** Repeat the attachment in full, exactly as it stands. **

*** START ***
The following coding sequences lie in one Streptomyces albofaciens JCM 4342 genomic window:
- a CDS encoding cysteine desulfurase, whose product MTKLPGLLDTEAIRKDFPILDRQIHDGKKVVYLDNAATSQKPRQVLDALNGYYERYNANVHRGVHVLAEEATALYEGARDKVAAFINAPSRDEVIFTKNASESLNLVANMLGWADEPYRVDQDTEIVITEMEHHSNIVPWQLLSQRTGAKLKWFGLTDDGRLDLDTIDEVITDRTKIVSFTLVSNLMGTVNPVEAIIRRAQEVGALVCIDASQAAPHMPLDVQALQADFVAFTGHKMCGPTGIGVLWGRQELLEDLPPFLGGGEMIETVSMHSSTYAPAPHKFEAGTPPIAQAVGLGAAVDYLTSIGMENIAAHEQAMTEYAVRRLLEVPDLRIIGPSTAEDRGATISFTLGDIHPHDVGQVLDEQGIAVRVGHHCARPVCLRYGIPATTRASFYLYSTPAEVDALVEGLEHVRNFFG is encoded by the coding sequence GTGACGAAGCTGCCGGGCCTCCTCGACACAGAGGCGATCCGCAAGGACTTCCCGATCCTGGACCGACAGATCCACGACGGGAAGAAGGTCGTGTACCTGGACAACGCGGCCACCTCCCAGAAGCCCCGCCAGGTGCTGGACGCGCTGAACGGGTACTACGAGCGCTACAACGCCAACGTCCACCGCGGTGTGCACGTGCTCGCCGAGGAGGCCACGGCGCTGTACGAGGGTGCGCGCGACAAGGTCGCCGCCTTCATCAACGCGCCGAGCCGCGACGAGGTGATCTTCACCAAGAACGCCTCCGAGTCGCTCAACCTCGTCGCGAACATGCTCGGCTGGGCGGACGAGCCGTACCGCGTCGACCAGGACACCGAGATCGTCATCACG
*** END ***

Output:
The following coding sequences lie in one Streptomyces albofaciens JCM 4342 genomic window:
- a CDS encoding cysteine desulfurase, whose product MTKLPGLLDTEAIRKDFPILDRQIHDGKKVVYLDNAATSQKPRQVLDALNGYYERYNANVHRGVHVLAEEATALYEGARDKVAAFINAPSRDEVIFTKNASESLNLVANMLGWADEPYRVDQDTEIVITEMEHHSNIVPWQLLSQRTGAKLKWFGLTDDGRLDLDTIDEVITDRTKIVSFTLVSNLMGTVNPVEAIIRRAQEVGALVCIDASQAAPHMPLDVQALQADFVAFTGHKMCGPTGIGVLWGRQELLEDLPPFLGGGEMIETVSMHSSTYAPAPHKFEAGTPPIAQAVGLGAAVDYLTSIGMENIAAHEQAMTEYAVRRLLEVPDLRIIGPSTAEDRGATISFTLGDIHPHDVGQVLDEQGIAVRVGHHCARPVCLRYGIPATTRASFYLYSTPAEVDALVEGLEHVRNFFG is encoded by the coding sequence GTGACGAAGCTGCCGGGCCTCCTCGACACAGAGGCGATCCGCAAGGACTTCCCGATCCTGGACCGACAGATCCACGACGGGAAGAAGGTCGTGTACCTGGACAACGCGGCCACCTCCCAGAAGCCCCGCCAGGTGCTGGACGCGCTGAACGGGTACTACGAGCGCTACAACGCCAACGTCCACCGCGGTGTGCACGTGCTCGCCGAGGAGGCCACGGCGCTGTACGAGGGTGCGCGCGACAAGGTCGCCGCCTTCATCAACGCGCCGAGCCGCGACGAGGTGATCTTCACCAAGAACGCCTCCGAGTCGCTCAACCTCGTCGCGAACATGCTCGGCTGGGCGGACGAGCCGTACCGCGTCGACCAGGACACCGAGATCGTCATCACG